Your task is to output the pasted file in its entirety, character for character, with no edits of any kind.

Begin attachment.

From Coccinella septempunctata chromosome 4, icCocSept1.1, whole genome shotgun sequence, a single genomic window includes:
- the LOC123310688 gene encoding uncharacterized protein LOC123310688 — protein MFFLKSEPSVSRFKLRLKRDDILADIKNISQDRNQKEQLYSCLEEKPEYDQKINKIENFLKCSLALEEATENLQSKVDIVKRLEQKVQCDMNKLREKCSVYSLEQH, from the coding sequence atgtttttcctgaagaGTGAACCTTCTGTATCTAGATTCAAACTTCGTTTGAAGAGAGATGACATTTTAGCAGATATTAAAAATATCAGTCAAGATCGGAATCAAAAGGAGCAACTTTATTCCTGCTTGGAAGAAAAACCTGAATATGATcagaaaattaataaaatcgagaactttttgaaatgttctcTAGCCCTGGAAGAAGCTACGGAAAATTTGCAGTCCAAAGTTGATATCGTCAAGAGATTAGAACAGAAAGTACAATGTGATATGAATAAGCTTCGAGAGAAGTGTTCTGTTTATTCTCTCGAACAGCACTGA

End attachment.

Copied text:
From Coccinella septempunctata chromosome 4, icCocSept1.1, whole genome shotgun sequence, a single genomic window includes:
- the LOC123310688 gene encoding uncharacterized protein LOC123310688 — protein MFFLKSEPSVSRFKLRLKRDDILADIKNISQDRNQKEQLYSCLEEKPEYDQKINKIENFLKCSLALEEATENLQSKVDIVKRLEQKVQCDMNKLREKCSVYSLEQH, from the coding sequence atgtttttcctgaagaGTGAACCTTCTGTATCTAGATTCAAACTTCGTTTGAAGAGAGATGACATTTTAGCAGATATTAAAAATATCAGTCAAGATCGGAATCAAAAGGAGCAACTTTATTCCTGCTTGGAAGAAAAACCTGAATATGATcagaaaattaataaaatcgagaactttttgaaatgttctcTAGCCCTGGAAGAAGCTACGGAAAATTTGCAGTCCAAAGTTGATATCGTCAAGAGATTAGAACAGAAAGTACAATGTGATATGAATAAGCTTCGAGAGAAGTGTTCTGTTTATTCTCTCGAACAGCACTGA